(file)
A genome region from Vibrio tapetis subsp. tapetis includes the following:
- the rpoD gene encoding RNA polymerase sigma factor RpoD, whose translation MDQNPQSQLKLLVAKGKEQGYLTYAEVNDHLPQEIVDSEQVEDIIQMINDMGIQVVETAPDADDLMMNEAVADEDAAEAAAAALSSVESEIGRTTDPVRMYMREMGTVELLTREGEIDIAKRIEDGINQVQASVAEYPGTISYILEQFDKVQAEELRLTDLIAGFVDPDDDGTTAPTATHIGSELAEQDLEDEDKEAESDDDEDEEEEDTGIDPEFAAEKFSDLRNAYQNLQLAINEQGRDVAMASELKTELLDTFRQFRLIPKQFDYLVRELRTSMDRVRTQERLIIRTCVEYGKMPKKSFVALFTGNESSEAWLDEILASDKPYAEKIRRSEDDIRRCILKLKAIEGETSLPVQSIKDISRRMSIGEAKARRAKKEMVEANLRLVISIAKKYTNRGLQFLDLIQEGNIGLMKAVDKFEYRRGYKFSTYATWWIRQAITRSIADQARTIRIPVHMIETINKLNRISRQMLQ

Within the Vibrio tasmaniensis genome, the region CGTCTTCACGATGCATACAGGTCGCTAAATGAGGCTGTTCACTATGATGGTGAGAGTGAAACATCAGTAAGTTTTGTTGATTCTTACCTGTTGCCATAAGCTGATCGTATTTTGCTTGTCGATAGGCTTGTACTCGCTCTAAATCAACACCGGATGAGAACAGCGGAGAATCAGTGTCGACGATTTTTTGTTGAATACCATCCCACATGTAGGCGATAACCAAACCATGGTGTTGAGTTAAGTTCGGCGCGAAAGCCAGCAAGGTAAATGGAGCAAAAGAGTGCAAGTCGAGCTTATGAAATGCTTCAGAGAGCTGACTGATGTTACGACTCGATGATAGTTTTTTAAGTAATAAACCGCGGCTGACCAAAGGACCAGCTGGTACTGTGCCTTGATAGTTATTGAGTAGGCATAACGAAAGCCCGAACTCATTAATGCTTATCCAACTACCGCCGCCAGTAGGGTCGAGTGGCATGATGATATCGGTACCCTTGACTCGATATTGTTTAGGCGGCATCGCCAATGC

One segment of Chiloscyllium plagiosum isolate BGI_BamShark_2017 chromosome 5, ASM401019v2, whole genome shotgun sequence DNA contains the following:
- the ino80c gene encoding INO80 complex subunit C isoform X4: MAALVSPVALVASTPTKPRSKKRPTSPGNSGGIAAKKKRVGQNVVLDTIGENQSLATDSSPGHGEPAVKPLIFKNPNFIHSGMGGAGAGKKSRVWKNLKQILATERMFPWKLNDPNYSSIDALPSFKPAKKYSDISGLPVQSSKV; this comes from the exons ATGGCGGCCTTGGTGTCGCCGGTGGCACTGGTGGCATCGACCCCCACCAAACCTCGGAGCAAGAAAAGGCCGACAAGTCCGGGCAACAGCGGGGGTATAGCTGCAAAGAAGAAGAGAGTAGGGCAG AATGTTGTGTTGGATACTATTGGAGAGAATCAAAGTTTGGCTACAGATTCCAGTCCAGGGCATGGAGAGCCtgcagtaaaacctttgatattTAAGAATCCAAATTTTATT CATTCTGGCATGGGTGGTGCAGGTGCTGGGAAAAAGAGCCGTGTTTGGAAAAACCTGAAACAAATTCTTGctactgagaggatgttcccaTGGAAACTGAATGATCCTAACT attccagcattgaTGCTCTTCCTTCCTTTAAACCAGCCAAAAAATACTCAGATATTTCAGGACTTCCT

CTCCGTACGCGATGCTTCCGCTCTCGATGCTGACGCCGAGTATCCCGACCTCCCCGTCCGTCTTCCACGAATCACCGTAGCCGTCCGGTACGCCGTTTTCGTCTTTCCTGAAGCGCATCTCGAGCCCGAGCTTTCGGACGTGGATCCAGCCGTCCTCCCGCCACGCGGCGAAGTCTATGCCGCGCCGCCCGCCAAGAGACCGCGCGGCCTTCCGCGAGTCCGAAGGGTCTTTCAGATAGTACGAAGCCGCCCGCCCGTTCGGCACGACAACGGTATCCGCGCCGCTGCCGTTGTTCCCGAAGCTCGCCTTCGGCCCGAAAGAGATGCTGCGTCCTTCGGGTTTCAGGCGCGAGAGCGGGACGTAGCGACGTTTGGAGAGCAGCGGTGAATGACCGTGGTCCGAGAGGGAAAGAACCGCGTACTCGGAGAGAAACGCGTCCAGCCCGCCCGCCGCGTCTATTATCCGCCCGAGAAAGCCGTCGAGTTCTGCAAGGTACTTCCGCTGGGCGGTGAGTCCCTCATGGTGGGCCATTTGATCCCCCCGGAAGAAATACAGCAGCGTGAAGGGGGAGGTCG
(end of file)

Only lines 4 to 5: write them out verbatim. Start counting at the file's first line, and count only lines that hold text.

One segment of Chiloscyllium plagiosum isolate BGI_BamShark_2017 chromosome 5, ASM401019v2, whole genome shotgun sequence DNA contains the following:
- the ino80c gene encoding INO80 complex subunit C isoform X4: MAALVSPVALVASTPTKPRSKKRPTSPGNSGGIAAKKKRVGQNVVLDTIGENQSLATDSSPGHGEPAVKPLIFKNPNFIHSGMGGAGAGKKSRVWKNLKQILATERMFPWKLNDPNYSSIDALPSFKPAKKYSDISGLPVQSSKV; this comes from the exons ATGGCGGCCTTGGTGTCGCCGGTGGCACTGGTGGCATCGACCCCCACCAAACCTCGGAGCAAGAAAAGGCCGACAAGTCCGGGCAACAGCGGGGGTATAGCTGCAAAGAAGAAGAGAGTAGGGCAG AATGTTGTGTTGGATACTATTGGAGAGAATCAAAGTTTGGCTACAGATTCCAGTCCAGGGCATGGAGAGCCtgcagtaaaacctttgatattTAAGAATCCAAATTTTATT CATTCTGGCATGGGTGGTGCAGGTGCTGGGAAAAAGAGCCGTGTTTGGAAAAACCTGAAACAAATTCTTGctactgagaggatgttcccaTGGAAACTGAATGATCCTAACT attccagcattgaTGCTCTTCCTTCCTTTAAACCAGCCAAAAAATACTCAGATATTTCAGGACTTCCT